First-In-Human Therapy with Stem Cell–derived Dopaminergic Progenitor Cells for Parkinson's Disease
- A 69-year-old man with a 10-year history of progressive Parkinson's disease underwent two separate surgeries for implantation of midbrain dopaminergic progenitor cells that had been differentiated in vitro from autologous induced pluripotent stem cells
- No immunosuppression was used in the course of the patient's treatment
- Imaging suggested that the two grafts were delivered to the target sites and survived throughout the follow-up periods of 24 months (after the first surgery) and 18 months (after the second)
- Clinical changes appeared gradually over the 18–24 months after implantation, and the levodopa equivalent daily dose decreased by 6%
- No dyskinesias or other adverse neurological effects were reported by the patient or observed by the clinical team
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Newer research has focused on induced pluripotent stem cells (iPSC) that can be programmed to assume a midbrain dopaminergic state.
Jeffrey S. Schweitzer, MD, PhD, neurosurgeon in the Department of Neurosurgery, Todd Herrington, MD, PhD, director of the Deep Brain Stimulation Program in the Department of Neurology, and Bob S. Carter, MD, PhD, chief of neurosurgery at Massachusetts General Hospital, in collaboration with Kwang-Soo Kim, PhD, of McLean Hospital; and colleagues have become the first to implant patient-derived midbrain dopaminergic progenitor cells, differentiated in vitro from autologous iPSCs, into a patient with Parkinson's disease. Their case report on this personalized therapy appears in The New England Journal of Medicine.
The patient was a 69-year-old man with a 10-year history of progressive idiopathic Parkinson's disease. He reported poor control of his symptoms despite taking carbidopa/levodopa extended-release (23.75 mg/95 mg, three capsules four times daily), rotigotine (4 mg daily) and rasagiline (1 mg daily). Before the patient chose the proposed new procedure he was fully informed of its potential risks and benefits, and other options including deep brain stimulation.
Using skin cells from the patient, the researchers generated multiple iPSC lines that they tested for pluripotent differentiation potential. They selected a single iPSC clone and used it to produce midbrain dopaminergic progenitor cells. These cells were confirmed to have the properties of substantia nigra pars compacta neurons.
Testing in a humanized mouse model indicated a lack of immunogenicity to the cells. The patient underwent an MRI-guided stereotactic surgical procedure to implant the cells into the putamen in the left hemisphere, then a second procedure six months later to implant them on the right. No immunosuppressants, glucocorticoids or anticonvulsants were used at any time.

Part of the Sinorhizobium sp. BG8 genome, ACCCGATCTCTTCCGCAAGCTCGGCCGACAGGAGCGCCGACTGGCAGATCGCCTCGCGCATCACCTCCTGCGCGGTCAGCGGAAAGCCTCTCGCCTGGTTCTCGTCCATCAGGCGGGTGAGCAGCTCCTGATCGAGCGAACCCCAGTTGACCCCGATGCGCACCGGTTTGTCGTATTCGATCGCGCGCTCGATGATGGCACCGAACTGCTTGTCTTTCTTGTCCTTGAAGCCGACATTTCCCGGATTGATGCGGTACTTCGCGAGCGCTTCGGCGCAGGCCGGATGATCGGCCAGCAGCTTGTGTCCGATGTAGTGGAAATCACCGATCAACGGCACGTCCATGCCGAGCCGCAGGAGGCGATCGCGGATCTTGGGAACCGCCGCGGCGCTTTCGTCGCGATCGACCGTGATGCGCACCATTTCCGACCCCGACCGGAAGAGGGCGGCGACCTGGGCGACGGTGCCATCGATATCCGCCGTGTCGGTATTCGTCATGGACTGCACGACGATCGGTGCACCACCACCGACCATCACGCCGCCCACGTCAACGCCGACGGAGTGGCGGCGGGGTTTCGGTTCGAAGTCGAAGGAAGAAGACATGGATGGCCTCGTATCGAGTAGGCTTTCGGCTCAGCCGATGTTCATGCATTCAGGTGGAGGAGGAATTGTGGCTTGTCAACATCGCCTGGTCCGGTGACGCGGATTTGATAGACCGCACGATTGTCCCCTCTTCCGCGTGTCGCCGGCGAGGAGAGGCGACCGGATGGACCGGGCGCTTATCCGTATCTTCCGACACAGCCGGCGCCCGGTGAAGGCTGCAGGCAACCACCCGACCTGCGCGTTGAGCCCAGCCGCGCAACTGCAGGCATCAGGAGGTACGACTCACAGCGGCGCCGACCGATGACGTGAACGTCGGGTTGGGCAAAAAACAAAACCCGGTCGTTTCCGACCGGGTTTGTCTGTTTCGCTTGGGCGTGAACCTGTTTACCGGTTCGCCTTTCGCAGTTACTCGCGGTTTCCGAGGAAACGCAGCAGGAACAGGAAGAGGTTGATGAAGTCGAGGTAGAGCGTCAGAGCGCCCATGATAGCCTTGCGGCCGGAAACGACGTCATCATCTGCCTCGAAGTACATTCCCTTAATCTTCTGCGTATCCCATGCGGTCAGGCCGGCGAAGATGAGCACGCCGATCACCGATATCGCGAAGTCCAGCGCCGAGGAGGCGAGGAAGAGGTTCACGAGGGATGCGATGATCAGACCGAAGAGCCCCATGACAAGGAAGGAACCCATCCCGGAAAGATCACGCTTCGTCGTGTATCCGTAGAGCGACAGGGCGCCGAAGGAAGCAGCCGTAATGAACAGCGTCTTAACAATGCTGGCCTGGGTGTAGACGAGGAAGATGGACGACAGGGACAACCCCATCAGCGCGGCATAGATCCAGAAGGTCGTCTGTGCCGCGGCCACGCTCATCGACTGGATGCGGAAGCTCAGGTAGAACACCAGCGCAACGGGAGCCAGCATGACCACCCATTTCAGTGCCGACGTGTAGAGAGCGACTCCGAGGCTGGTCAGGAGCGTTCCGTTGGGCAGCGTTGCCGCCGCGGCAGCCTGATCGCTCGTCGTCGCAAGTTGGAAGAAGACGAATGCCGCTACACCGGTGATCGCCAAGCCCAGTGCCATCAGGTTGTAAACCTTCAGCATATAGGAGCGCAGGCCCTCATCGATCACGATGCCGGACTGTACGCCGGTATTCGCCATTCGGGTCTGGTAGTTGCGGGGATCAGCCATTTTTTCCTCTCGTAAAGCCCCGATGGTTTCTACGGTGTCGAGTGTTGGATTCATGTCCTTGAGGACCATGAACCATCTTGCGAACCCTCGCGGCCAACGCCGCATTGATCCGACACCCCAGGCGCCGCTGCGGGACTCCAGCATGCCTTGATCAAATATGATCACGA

Positron emission tomography and MRI suggested that the iPSC-derived grafts were delivered to the target sites and survived throughout follow-up (24 months on the left side, 18 months on the right). Improvements in the positron emission tomography signal were most prominent near the graft sites in the posterior putamen, the subregion where dopaminergic neuron integrity is reduced in those with Parkinson's disease.
The patient reported no dyskinesias or other adverse events after the surgeries, and the clinical team observed none. Improvement in motor function and symptoms appeared gradually over the follow-up period, consistent with gradual reinnervation. Results include:
- Off-dopamine score on the Movement Disorders Society Unified Parkinson's Disease Rating Scale (MDS-UPDRS) part III (range 0–132, higher scores indicate worse parkinsonian signs) — not measured at baseline because the patient couldn't tolerate medication cessation; 43 at 4 weeks after implantation; 33 at 24 months
- On-dopamine score on the MDS-UPDRS part III — 38 at time of implantation; 29 at 24 months
- Score on the 39-item Parkinson's Disease Quality of Life Questionnaire (range 0–156, higher scores indicate worse quality of life) — 62 at baseline; 2 at 24 months
- Medications — Changes in antiparkinsonian drugs equal a 6% decrease in levodopa equivalents at 24 months compared with baseline
- "Off" time — 3 hours/day at baseline; 1 hour/day at 24 months
Issues for Future Research
The clinical improvements reported must be regarded with caution until blinded, controlled trials can be performed. However, this report shows a proof of principle that a patient's own cells can be reprogrammed to treat a common neurodegenerative disorder. Future studies must also be designed to assess how this new therapeutic strategy performs in cohorts that are diverse with respect to genetic background and disease presentation.
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